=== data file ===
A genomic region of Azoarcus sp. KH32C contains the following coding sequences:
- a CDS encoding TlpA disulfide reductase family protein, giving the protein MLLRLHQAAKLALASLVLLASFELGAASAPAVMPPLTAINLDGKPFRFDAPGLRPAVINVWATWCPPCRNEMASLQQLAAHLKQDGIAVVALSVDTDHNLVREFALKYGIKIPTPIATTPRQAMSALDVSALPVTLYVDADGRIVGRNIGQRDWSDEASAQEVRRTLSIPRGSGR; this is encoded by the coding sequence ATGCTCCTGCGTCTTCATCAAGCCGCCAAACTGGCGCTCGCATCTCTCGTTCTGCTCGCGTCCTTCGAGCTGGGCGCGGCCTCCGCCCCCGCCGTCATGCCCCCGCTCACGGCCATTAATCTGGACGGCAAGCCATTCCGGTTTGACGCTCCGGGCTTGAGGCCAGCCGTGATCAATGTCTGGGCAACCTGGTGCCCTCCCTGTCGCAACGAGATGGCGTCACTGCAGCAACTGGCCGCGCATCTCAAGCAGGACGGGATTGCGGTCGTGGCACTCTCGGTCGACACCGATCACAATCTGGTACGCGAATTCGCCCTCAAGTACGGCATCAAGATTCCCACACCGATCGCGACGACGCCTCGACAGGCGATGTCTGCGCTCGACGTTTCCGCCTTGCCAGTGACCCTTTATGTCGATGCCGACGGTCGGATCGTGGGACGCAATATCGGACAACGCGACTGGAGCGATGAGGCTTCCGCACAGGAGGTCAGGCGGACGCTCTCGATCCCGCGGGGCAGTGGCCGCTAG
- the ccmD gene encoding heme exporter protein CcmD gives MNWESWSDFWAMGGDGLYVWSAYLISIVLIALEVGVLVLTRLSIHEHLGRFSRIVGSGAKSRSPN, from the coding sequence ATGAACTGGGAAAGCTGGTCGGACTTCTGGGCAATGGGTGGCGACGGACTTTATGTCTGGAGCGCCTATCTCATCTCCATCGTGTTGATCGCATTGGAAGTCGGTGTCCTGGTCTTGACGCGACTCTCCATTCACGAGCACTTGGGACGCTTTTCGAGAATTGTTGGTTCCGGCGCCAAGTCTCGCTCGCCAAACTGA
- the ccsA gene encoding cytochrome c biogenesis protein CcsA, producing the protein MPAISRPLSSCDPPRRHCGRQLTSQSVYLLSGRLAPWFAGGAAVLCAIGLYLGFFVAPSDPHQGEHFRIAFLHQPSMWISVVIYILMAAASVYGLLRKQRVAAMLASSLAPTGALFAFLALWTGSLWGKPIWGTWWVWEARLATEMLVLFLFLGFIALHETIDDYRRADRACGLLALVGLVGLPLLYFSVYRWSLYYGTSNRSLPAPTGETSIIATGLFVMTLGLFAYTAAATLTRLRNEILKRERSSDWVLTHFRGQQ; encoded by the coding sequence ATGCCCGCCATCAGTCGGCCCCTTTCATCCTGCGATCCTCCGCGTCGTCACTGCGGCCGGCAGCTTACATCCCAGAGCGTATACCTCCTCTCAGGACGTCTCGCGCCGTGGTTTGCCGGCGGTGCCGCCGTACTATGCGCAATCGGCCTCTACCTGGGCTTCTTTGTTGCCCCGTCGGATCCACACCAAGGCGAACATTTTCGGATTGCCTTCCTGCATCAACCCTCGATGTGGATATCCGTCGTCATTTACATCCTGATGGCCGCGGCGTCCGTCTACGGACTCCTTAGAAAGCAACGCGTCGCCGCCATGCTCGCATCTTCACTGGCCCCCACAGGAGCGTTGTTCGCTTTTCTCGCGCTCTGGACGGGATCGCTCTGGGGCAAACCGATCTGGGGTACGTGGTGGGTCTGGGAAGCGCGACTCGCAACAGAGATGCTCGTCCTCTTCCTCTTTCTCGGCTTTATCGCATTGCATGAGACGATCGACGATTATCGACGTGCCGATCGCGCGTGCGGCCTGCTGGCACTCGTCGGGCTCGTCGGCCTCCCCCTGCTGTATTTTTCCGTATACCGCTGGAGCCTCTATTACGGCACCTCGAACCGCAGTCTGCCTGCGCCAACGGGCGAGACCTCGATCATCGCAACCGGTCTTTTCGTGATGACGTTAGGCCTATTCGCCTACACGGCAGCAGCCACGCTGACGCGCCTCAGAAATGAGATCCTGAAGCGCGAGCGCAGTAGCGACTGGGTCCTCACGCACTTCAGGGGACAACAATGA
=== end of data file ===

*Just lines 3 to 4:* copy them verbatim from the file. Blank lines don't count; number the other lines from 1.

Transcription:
- the ccmD gene encoding heme exporter protein CcmD gives MNWESWSDFWAMGGDGLYVWSAYLISIVLIALEVGVLVLTRLSIHEHLGRFSRIVGSGAKSRSPN, from the coding sequence ATGAACTGGGAAAGCTGGTCGGACTTCTGGGCAATGGGTGGCGACGGACTTTATGTCTGGAGCGCCTATCTCATCTCCATCGTGTTGATCGCATTGGAAGTCGGTGTCCTGGTCTTGACGCGACTCTCCATTCACGAGCACTTGGGACGCTTTTCGAGAATTGTTGGTTCCGGCGCCAAGTCTCGCTCGCCAAACTGA
- the ccsA gene encoding cytochrome c biogenesis protein CcsA, producing the protein MPAISRPLSSCDPPRRHCGRQLTSQSVYLLSGRLAPWFAGGAAVLCAIGLYLGFFVAPSDPHQGEHFRIAFLHQPSMWISVVIYILMAAASVYGLLRKQRVAAMLASSLAPTGALFAFLALWTGSLWGKPIWGTWWVWEARLATEMLVLFLFLGFIALHETIDDYRRADRACGLLALVGLVGLPLLYFSVYRWSLYYGTSNRSLPAPTGETSIIATGLFVMTLGLFAYTAAATLTRLRNEILKRERSSDWVLTHFRGQQ; encoded by the coding sequence ATGCCCGCCATCAGTCGGCCCCTTTCATCCTGCGATCCTCCGCGTCGTCACTGCGGCCGGCAGCTTACATCCCAGAGCGTATACCTCCTCTCAGGACGTCTCGCGCCGTGGTTTGCCGGCGGTGCCGCCGTACTATGCGCAATCGGCCTCTACCTGGGCTTCTTTGTTGCCCCGTCGGATCCACACCAAGGCGAACATTTTCGGATTGCCTTCCTGCATCAACCCTCGATGTGGATATCCGTCGTCATTTACATCCTGATGGCCGCGGCGTCCGTCTACGGACTCCTTAGAAAGCAACGCGTCGCCGCCATGCTCGCATCTTCACTGGCCCCCACAGGAGCGTTGTTCGCTTTTCTCGCGCTCTGGACGGGATCGCTCTGGGGCAAACCGATCTGGGGTACGTGGTGGGTCTGGGAAGCGCGACTCGCAACAGAGATGCTCGTCCTCTTCCTCTTTCTCGGCTTTATCGCATTGCATGAGACGATCGACGATTATCGACGTGCCGATCGCGCGTGCGGCCTGCTGGCACTCGTCGGGCTCGTCGGCCTCCCCCTGCTGTATTTTTCCGTATACCGCTGGAGCCTCTATTACGGCACCTCGAACCGCAGTCTGCCTGCGCCAACGGGCGAGACCTCGATCATCGCAACCGGTCTTTTCGTGATGACGTTAGGCCTATTCGCCTACACGGCAGCAGCCACGCTGACGCGCCTCAGAAATGAGATCCTGAAGCGCGAGCGCAGTAGCGACTGGGTCCTCACGCACTTCAGGGGACAACAATGA